Foulden Maar's developer defends mining diatomite

A co-founder of the Australian company behind the controversial mining proposal near Middlemarch says scientists will still be allowed to access the internationally significant fossil site.

Growing opposition to Plaman Resources' plan to mine up to 500,000 tonnes of diatomite a year from its Foulden Maar site has led to one of the company's co-founders to speak out in defence of the proposal.

The company's chief executive Peter Plakadis says the public lacks the full story and it was never the company's intention to remove all the diatomite, which contains significant fossil specimens, from the site.

Mr Plakadis founded the company in 2014 with chief financial officer Geordie Manolas

Speaking to RNZ, Mr Plakadis said access for scientists would continue and it was likely a 5ha section of the site would be set aside for fossil exploration.

The Otago Daily Times has repeatedly asked Plaman Resources for comment and questions have been sent to Mr Plakadis which were not answered by deadline yesterday.

Mr Plakadis told RNZ he was surprised at the negative reaction to the plan for the mine which the company had owned since 2015.

The company applied to the Overseas Investment Office (OIO) in February last year for approval to buy 432ha of farmland surrounding the mine, which would significantly expand the operation.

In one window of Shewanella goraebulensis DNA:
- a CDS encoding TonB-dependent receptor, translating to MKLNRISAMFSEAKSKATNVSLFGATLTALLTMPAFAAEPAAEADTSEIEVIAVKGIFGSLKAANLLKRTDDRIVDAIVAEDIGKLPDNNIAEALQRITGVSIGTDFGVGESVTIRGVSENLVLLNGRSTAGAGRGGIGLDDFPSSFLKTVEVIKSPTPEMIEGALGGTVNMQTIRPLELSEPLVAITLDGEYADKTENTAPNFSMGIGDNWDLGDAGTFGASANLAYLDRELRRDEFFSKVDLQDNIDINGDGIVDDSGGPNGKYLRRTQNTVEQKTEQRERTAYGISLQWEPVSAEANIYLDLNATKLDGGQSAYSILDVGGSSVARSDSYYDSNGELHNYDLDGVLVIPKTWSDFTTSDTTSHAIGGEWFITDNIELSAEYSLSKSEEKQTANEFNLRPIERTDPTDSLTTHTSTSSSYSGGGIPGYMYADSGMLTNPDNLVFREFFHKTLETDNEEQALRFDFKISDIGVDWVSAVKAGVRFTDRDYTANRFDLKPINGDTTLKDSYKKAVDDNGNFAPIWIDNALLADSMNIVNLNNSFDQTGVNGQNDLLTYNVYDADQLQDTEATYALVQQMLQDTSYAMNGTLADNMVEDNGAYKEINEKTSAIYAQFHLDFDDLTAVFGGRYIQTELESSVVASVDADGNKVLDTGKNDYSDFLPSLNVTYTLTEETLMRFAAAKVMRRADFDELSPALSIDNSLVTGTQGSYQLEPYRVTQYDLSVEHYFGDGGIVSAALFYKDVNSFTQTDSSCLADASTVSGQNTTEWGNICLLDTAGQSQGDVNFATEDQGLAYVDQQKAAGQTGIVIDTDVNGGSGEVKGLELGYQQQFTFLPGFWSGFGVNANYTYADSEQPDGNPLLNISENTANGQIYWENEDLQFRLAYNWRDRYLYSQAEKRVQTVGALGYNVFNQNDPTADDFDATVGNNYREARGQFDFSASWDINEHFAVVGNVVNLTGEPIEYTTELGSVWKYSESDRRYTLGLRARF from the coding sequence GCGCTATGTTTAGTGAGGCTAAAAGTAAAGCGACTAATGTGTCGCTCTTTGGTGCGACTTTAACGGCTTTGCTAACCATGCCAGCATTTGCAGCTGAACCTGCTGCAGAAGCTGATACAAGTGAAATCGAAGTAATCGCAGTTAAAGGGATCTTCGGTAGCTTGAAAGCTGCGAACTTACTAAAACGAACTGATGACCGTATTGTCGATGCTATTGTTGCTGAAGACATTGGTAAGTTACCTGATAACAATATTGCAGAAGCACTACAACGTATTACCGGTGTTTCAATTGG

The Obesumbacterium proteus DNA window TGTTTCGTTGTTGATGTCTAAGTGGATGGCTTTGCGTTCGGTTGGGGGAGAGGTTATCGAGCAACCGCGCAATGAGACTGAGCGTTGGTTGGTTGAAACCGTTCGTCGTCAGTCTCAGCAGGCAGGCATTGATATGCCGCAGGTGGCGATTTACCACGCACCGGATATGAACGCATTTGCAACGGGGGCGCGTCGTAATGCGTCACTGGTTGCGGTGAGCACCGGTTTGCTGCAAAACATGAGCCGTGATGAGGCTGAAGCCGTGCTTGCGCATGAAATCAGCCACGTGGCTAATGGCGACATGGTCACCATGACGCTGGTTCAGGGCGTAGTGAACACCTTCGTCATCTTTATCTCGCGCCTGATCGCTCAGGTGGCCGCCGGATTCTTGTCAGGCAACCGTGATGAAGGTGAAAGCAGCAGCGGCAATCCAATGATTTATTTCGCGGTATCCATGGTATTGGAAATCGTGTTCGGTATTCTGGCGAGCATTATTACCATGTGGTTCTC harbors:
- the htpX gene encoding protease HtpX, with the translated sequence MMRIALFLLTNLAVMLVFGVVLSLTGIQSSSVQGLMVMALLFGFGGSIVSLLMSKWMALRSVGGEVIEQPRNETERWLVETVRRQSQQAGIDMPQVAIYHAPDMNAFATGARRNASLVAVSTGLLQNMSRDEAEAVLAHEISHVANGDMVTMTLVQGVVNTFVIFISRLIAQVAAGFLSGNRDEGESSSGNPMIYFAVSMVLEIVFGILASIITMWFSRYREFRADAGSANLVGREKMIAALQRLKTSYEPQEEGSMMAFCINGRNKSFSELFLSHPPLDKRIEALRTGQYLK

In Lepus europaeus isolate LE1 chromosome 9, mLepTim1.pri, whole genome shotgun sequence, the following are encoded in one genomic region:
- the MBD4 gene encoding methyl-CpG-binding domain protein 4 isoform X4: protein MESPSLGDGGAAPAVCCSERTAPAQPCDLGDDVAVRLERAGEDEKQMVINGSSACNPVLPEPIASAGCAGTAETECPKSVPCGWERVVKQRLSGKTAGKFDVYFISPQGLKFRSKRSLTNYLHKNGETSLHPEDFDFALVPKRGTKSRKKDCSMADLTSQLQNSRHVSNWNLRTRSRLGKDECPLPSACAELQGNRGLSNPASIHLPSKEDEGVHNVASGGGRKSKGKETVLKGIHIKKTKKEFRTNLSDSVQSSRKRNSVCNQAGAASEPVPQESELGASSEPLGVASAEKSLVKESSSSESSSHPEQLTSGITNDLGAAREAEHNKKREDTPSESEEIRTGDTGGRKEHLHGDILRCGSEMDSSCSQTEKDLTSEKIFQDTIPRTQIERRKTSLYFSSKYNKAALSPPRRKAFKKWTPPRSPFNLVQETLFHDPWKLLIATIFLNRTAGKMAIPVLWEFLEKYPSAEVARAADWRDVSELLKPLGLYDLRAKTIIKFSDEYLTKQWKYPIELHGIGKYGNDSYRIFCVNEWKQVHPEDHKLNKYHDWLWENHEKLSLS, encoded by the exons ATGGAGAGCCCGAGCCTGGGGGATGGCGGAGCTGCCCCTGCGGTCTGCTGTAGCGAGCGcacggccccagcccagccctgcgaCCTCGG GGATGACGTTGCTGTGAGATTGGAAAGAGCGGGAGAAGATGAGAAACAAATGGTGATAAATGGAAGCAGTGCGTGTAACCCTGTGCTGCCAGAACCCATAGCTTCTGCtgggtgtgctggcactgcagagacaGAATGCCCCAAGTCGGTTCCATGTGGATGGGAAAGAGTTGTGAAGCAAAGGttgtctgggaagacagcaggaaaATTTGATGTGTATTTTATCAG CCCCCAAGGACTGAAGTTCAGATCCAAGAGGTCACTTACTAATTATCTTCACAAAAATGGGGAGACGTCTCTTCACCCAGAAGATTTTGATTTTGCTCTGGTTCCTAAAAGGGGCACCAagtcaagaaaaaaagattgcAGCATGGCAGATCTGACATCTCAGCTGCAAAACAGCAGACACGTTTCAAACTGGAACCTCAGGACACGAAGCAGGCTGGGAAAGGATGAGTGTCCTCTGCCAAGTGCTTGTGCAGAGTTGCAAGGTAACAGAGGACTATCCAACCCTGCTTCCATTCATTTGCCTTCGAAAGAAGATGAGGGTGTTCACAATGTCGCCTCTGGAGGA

Testing showed about 80% of the maar was located on the 42ha the company already owned and the rest was located under the surrounding farm, he said.

He also confirmed if the application was successful the company would buy back a 50.9% stake held by Malaysian company Iris Corporation Berhad which has been linked to the Malaysian palm oil industry.

If the application was approved by Land Information Minister Eugenie Sage and Associate Finance Minister David Clark there would be extensive public consultation with the affected communities, he said.

In a statement yesterday the OIO said the more-complex-than-average Plaman application was still being considered.

People were still able to make a submission on the application. Anyone who had made a submission could withdraw it and resubmit a fresh one.

Until a decision is made the office could not comment further.

A petition to save the entire maar from mining has been signed by more than 7000 people since it was launched last week.


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